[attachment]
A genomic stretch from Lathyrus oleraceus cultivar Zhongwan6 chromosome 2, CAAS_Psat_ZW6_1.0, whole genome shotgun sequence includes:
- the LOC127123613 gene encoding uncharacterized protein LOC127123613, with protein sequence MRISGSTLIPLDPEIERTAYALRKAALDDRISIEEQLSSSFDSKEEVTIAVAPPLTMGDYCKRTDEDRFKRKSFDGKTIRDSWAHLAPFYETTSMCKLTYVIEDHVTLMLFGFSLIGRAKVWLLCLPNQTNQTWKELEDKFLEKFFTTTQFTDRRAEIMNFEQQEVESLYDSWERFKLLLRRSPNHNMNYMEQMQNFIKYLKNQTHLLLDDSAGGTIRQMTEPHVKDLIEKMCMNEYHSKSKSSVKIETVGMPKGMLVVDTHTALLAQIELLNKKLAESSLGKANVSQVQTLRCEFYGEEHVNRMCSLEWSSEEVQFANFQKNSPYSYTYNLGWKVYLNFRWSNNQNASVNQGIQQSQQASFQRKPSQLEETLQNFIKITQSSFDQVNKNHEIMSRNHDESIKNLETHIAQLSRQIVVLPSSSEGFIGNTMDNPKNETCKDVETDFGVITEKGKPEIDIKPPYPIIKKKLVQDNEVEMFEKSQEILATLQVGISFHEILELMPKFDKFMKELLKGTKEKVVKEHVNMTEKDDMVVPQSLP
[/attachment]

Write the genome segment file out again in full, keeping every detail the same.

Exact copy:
A genomic stretch from Lathyrus oleraceus cultivar Zhongwan6 chromosome 2, CAAS_Psat_ZW6_1.0, whole genome shotgun sequence includes:
- the LOC127123613 gene encoding uncharacterized protein LOC127123613, with protein sequence MRISGSTLIPLDPEIERTAYALRKAALDDRISIEEQLSSSFDSKEEVTIAVAPPLTMGDYCKRTDEDRFKRKSFDGKTIRDSWAHLAPFYETTSMCKLTYVIEDHVTLMLFGFSLIGRAKVWLLCLPNQTNQTWKELEDKFLEKFFTTTQFTDRRAEIMNFEQQEVESLYDSWERFKLLLRRSPNHNMNYMEQMQNFIKYLKNQTHLLLDDSAGGTIRQMTEPHVKDLIEKMCMNEYHSKSKSSVKIETVGMPKGMLVVDTHTALLAQIELLNKKLAESSLGKANVSQVQTLRCEFYGEEHVNRMCSLEWSSEEVQFANFQKNSPYSYTYNLGWKVYLNFRWSNNQNASVNQGIQQSQQASFQRKPSQLEETLQNFIKITQSSFDQVNKNHEIMSRNHDESIKNLETHIAQLSRQIVVLPSSSEGFIGNTMDNPKNETCKDVETDFGVITEKGKPEIDIKPPYPIIKKKLVQDNEVEMFEKSQEILATLQVGISFHEILELMPKFDKFMKELLKGTKEKVVKEHVNMTEKDDMVVPQSLP